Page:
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Twin fetus in fetu in a child: a case report and review of the literature



Fetus in fetu is an extremely rare condition wherein a malformed fetus is found in the abdomen of its twin. This entity is differentiated from teratoma by its embryological origin, its unusual location in the retroperitoneal space, and the presence of vertebral organization with limb buds and well-developed organ systems. The literature cites less than 100 cases worldwide of twin fetus in fetu.

Case presentation

A two-and-a-half-month-old Asian Indian baby boy had two malformed fetuses in his abdomen. The pre-operative diagnosis was made by performing an ultrasound and a 64-slice computer tomography scan of the baby's abdomen. Two fetoid-like masses were successfully excised from the retroperitoneal area of his abdomen. A macroscopic examination, an X-ray of the specimen after operation, and the histological features observed were suggestive of twin fetus in fetu.


Fetus in fetu is an extremely rare condition. Before any operation is carried out on a patient, imaging studies should first be conducted to differentiate this condition from teratoma. Surgical excision is a curative procedure, and a macroscopic examination of the sac should be done after twin or multiple fetus in fetu are excised.


Fetus in fetu (FIF) is a rare condition associated with abnormal embryogenesis in a diamniotic, monochorionic pregnancy, wherein a vertebrate fetus is enclosed within the body of another normally developing fetus [1]. The FIF complex is characteristically composed of a fibrous membrane (equivalent to the chorioamniotic complex) that contains some fluids (equivalent to the amniotic fluid) and a fetus suspended by a cord or pedicle. In the uterus, the growth of an FIF initially parallels that of its twin, but stops abruptly because of either the vascular dominance of the host twin or an inherent defect in the parasitic twin [2]. FIF is mostly anencephalic, but in almost all cases its vertebral column and limbs are present (91% and 82.5%, respectively). At the same time its lower limbs are more developed than the upper limbs.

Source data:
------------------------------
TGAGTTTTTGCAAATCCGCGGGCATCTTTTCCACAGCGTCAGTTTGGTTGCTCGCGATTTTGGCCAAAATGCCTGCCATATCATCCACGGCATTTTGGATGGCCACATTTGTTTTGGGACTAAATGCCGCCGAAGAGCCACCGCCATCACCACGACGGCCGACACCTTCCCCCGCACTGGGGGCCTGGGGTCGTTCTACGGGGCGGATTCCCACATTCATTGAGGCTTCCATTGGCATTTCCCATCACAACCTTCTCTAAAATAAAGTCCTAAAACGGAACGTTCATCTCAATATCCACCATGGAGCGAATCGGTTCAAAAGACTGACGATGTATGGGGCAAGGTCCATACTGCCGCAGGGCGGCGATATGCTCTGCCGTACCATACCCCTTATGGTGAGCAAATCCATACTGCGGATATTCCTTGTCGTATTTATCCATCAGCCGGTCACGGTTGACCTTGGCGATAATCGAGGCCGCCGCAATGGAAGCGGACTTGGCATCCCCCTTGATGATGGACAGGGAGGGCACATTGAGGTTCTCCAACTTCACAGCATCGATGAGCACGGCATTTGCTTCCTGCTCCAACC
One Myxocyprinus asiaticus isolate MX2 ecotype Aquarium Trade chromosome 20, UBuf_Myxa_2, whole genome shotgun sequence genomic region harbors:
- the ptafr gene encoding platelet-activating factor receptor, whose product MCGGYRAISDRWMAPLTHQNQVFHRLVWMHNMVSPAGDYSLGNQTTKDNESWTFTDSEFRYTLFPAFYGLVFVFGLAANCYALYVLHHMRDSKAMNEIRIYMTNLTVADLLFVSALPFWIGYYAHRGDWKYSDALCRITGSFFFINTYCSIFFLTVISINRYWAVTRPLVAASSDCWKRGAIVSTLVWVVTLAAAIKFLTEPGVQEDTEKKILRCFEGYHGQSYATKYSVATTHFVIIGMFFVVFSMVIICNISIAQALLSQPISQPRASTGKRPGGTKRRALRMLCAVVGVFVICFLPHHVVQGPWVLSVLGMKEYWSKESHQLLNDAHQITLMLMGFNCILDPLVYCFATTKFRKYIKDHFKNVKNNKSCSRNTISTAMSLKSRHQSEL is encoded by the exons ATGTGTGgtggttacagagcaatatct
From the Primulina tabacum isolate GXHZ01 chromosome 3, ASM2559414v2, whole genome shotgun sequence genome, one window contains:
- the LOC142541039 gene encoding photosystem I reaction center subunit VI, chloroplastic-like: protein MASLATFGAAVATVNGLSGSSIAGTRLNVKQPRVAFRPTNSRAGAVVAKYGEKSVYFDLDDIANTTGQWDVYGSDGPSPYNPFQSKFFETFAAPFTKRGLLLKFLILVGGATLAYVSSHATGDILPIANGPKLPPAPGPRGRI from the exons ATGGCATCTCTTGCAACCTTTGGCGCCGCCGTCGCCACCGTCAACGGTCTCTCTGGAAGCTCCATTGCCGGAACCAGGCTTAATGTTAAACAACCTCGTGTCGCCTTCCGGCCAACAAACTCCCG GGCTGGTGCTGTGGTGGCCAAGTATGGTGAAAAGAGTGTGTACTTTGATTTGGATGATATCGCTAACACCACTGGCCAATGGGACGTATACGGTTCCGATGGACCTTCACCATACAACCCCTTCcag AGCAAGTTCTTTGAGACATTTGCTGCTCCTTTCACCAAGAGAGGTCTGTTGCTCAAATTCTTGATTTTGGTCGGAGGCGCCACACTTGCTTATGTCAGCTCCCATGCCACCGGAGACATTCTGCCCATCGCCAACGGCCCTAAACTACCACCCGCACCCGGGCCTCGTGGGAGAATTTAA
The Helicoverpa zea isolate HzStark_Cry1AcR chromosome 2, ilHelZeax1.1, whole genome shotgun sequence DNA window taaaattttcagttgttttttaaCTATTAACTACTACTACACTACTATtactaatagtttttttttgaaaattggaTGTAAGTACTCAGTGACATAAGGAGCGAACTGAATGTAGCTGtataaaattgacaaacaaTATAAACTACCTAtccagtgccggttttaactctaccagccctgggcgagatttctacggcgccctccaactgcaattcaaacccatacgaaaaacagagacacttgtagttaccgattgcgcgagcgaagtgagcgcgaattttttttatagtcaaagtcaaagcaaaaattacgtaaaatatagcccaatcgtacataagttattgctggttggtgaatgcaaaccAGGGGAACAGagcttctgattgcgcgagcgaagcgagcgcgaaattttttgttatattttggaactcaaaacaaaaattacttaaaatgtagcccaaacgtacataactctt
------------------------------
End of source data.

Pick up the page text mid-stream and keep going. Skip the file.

An FIF is rarely found in the central nervous system, gastrointestinal tract, retroperitoneum, vessels or genitourinary tract of its host twin. It is found even more rarely in the lungs, adrenal glands, pancreas, spleen or lymph nodes [3]. Even without performing an operation to remove the parasitic twin, the existence of the condition can be diagnosed through ultrasonography, plain X-ray and a computed tomography (CT) scan of the host's abdomen. The surgical removal of the twin fetus is the treatment of choice.

In most cases of FIF, only one fetus exists inside the baby. Only in extremely rare cases are multiple fetuses found.

Case presentation

A two-and-a-half-month-old, first-born, Asian Indian baby boy was admitted to the department of Pediatric surgery, S.S hospital, BHU, due to recurrent episodes of vomiting and abdominal distension since he was one month old. Upon examination of the baby's abdomen we discovered that a smooth, firm and non-tender mass was present in the left half of his abdomen. Conventional X-ray of the abdomen showed a soft tissue mass with a vertebrae-like column (Figure 1). An ultrasound of the baby's abdomen showed a large, encysted, hyperechoic and calcified heterogenous complex mass. A 64-slice CT scan of his abdomen revealed a soft tissue mass that had a bony outline resembling a fetus (Figures 2 and 3). Interestingly, we found nothing significant in the baby's family history.

Figure 1
figure 1

Plain X-ray of the vertical calcification on the left side of the abdomen.

Figure 2
figure 2

Abdominal computed tomography of the fetus with a large encapsulated peritoneal cavity mass and mature vertebral skeleton.

Figure 3
figure 3

A 64-slice computed tomography scan of the bony outline of the fetus in fetu.

We performed an elective laparotomy after correcting the baby's fluid and electrolyte levels. We then found a well-encapsulated cystic retroperitoneal mass that was displacing his spleen, transverse colon and pancreas. This displacement presented laterally and caudally toward his cephaloid and left kidney (Figure 4). The mass had a separate blood supply connected to the baby's abdominal aorta just below his left renal artery. We mobilized, without complication, his left colon, pancreas, duodenum and small bowel, after which we were able to excise the mass completely.

Figure 4
figure 4

Intra-operative picture of the fetus in fetu enveloped by a sac.

The sac contained two miniature fetuses connected to each other by a cord-like structure at the umbilicus. The miniature fetuses had a well-defined foot, skin with hairs, a convex and pliable skull bone, and other undifferentiated tissues (Figure 5). A radiograph of the specimen showed cranial bones and long bones with vertebral columns (Figure 6). We then performed a macroscopic pathological examination, from which we were able to note that the mass measured 20 × 8 × 5 cm. It was also composed of a head with hair, a trunk, and rudimentary limbs connected by cord-like structures. The mass corresponded to an incompletely developed twin fetus.

Figure 5
figure 5

Twin fetus in fetu connected by a cord-like structure.

Figure 6
figure 6

Plain X-ray of the fetal specimen with a vertebral column.

A microscopic examination showed that the underdeveloped twin had mature embryonic tissues containing elements of the three germinative layers. Skin, a vertebral column, germinative buds of limbs, central nervous tissue (encephalus and coroidal plexus), a stomach, small and large bowels, pancreas, adrenal glands, kidneys, upper and lower airways, cardiac striated muscles, and lymphoid tissue-like spleen were found. The histopathological study of the specimen supported the conclusion that the previously imaged calcifications could be assumed to be the skull and bony constituents of the vertebral axis, some parts of the skull, and bony constituents of the rudimentary limbs.